Category Archives: WordPress

WordPress Best Practices – Passwords, BackUps and Users

One of the great things about WordPress is that it is really easy to use. One doesn’t need a Computer Science degree to figure out how to get a reasonably good looking site up.

But this is also one of the biggest dangers of the platform. It’s ease facilitates multiple Users and multiple ways to screw up your site.

I’ve seen it before. A friend of a friend or your kid says they can help, but maybe accidentally eliminates site customizations with a theme update, or kills the site all together. Or even worse, you get hacked!

There are best practices to avoid losing all your (or your consultant’s) hard work. Here’s a few you might want to consider…

Passwords need to be safeguarded and difficult. Specifically your admin password. That’s not something you want to share easily. Use both upper and lowercase letters, numbers and special symbols. How do you remember your password then?

By using a cryptic phrase, such as: St@y0ut!

In this sample an ampersand (@) is substituted for the letter “a” and a zero (0) is substituted for the letter o.  Here are some other substitution ideas…

@ for a; 3 for e; 9 for g1 for i or l; 8 for b; 4 for the word for; 5 for s

Backups are equally important. WordPress has an Export function in the Tools section of the admin dashboard. Backups should be made on a regular basis based on how often you update your WordPress site. The Export tool only backs up your content, not customizations made to themes, and widgets.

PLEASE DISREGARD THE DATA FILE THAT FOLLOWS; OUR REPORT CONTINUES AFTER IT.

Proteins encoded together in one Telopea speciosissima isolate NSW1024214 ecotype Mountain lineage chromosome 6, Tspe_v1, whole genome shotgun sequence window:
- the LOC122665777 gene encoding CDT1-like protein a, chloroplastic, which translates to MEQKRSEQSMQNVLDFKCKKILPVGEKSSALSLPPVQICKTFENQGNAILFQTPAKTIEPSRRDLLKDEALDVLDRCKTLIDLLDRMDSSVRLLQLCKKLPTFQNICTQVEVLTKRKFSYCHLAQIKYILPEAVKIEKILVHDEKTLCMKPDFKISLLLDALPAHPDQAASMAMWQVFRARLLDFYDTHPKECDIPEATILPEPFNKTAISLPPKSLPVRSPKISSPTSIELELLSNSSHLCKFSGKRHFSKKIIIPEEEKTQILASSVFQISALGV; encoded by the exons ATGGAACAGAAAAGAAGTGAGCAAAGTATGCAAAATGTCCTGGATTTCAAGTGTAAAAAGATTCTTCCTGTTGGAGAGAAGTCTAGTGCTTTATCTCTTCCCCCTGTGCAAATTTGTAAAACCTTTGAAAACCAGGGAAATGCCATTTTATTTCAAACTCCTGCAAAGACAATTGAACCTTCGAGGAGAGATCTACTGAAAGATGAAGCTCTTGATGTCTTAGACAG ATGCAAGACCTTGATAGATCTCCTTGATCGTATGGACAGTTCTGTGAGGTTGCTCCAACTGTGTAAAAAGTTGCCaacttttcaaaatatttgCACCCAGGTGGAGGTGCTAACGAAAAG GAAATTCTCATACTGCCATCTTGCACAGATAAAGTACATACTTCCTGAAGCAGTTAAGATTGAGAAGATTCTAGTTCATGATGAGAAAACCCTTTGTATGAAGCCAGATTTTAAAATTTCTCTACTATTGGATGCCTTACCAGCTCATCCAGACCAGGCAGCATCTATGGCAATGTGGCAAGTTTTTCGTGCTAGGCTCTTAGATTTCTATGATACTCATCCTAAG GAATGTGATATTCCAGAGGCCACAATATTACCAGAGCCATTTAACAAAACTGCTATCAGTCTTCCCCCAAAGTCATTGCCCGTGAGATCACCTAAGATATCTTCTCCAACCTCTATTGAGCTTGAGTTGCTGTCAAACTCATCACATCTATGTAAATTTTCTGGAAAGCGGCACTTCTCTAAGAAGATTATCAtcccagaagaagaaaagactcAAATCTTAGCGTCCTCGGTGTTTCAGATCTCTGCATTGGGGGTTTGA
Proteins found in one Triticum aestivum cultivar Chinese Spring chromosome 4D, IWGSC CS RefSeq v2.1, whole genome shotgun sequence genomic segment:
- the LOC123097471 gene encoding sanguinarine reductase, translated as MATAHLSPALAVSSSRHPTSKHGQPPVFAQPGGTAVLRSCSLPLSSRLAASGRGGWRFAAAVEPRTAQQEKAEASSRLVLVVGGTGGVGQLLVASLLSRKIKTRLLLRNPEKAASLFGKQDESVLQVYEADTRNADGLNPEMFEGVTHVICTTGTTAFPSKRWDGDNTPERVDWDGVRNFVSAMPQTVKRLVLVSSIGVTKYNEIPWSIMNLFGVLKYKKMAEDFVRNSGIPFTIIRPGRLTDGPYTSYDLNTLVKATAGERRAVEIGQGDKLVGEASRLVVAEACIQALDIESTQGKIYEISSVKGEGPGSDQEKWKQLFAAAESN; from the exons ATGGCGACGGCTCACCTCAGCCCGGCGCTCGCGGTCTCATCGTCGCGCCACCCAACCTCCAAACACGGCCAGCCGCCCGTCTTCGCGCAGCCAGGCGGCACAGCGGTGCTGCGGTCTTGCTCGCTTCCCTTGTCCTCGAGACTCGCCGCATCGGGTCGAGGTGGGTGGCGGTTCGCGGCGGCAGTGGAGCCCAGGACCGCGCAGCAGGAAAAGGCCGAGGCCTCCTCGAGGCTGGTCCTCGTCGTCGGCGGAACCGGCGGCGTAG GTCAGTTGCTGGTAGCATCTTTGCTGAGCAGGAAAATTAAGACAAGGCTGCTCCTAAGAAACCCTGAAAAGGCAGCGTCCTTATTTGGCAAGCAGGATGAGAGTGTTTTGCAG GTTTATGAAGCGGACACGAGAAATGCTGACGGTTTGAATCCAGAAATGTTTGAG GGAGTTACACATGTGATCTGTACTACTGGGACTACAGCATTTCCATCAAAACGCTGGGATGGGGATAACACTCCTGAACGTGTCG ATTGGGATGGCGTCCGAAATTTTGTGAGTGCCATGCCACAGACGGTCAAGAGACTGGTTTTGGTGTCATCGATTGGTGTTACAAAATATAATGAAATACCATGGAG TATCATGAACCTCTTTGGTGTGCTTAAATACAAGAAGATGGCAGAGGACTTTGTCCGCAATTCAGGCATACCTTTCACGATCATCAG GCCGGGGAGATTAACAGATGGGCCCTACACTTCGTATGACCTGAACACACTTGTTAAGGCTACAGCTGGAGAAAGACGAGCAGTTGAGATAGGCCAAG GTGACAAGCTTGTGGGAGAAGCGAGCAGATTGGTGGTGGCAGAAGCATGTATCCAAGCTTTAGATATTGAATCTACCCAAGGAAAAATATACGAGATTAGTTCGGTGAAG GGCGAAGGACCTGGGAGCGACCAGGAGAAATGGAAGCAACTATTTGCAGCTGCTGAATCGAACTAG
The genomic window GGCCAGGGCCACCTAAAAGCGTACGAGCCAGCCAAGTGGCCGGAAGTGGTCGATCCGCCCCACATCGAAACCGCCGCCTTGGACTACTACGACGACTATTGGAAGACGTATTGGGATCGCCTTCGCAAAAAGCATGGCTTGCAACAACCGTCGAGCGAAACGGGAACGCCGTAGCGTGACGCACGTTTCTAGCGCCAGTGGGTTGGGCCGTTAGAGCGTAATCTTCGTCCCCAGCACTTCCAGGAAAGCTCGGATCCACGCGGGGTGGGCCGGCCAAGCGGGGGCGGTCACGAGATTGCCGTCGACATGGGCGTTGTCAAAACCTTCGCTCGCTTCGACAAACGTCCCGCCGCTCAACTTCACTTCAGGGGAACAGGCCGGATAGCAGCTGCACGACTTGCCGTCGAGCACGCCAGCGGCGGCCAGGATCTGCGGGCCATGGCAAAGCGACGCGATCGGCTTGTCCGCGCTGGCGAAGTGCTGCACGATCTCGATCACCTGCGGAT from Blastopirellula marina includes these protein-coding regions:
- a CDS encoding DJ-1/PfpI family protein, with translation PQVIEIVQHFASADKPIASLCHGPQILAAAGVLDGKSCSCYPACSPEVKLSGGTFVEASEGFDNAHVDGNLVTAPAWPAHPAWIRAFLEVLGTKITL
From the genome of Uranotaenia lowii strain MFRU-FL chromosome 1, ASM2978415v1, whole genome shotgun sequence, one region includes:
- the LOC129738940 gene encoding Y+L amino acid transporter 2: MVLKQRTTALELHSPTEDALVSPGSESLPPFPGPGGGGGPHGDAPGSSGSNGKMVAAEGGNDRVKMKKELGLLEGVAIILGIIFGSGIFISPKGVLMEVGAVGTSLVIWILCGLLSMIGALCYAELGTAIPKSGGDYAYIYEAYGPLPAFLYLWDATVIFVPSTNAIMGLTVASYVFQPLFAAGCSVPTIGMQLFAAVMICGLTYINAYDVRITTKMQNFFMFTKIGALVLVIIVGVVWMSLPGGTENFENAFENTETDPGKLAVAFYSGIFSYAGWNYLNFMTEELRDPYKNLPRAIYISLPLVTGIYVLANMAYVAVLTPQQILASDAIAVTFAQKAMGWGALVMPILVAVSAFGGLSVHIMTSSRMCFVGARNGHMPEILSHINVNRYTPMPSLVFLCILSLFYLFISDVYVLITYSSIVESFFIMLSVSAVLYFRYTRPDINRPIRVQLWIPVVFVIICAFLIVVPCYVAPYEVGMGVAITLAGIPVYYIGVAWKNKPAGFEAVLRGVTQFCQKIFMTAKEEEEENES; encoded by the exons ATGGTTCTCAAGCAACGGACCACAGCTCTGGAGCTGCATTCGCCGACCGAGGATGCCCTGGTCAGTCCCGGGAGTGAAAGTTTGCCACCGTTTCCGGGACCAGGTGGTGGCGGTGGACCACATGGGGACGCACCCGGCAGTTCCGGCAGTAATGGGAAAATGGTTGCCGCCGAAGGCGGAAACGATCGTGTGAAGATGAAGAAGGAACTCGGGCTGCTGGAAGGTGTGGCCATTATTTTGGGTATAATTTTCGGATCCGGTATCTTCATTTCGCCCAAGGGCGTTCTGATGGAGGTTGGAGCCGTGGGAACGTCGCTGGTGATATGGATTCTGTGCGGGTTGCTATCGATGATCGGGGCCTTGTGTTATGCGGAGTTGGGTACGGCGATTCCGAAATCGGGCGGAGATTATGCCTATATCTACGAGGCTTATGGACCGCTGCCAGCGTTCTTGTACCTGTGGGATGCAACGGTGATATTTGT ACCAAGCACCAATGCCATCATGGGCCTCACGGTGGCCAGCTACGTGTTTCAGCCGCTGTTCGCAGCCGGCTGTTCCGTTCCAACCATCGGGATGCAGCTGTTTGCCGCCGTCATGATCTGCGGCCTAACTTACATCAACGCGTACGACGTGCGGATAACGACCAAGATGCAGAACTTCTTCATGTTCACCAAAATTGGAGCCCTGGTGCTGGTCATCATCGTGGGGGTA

Theme back ups can be made by copying the PHP Edit sheets in the Appearance menu to a TXT or RTF file. This should be done anytime a change is made to the PHP file or to the Theme options. If you are not a coder, do this very gingerly. Deleting a single character from the right PHP can cause the whole site not to function!

Finally, if all else fails, most good hosting companies can restore your site within a 60 day window. Contact your host and ask them to restore your site to the last time you remember it being good. You may lose more recent changes, but you can get the bulk of your site back this way if something happens.

Restrict access to your site! It’s your website after all. If you are letting friends or friends of friends help you out on the site, be sure to have your back ups done, but really know who you’re letting on there. It’s ok to give them their own user profile that you can revoke later. But don’t give the admin password out to just anyone. It’s the equivalent of giving a master key.

WordPress is a great tool to get your story out, with a minimum of technical skill. But just because it’s easy doesn’t mean that a site can be easily fixed. Know who is on your Users list, and what access they have. And if something goes wrong, have a good backup.

 

 

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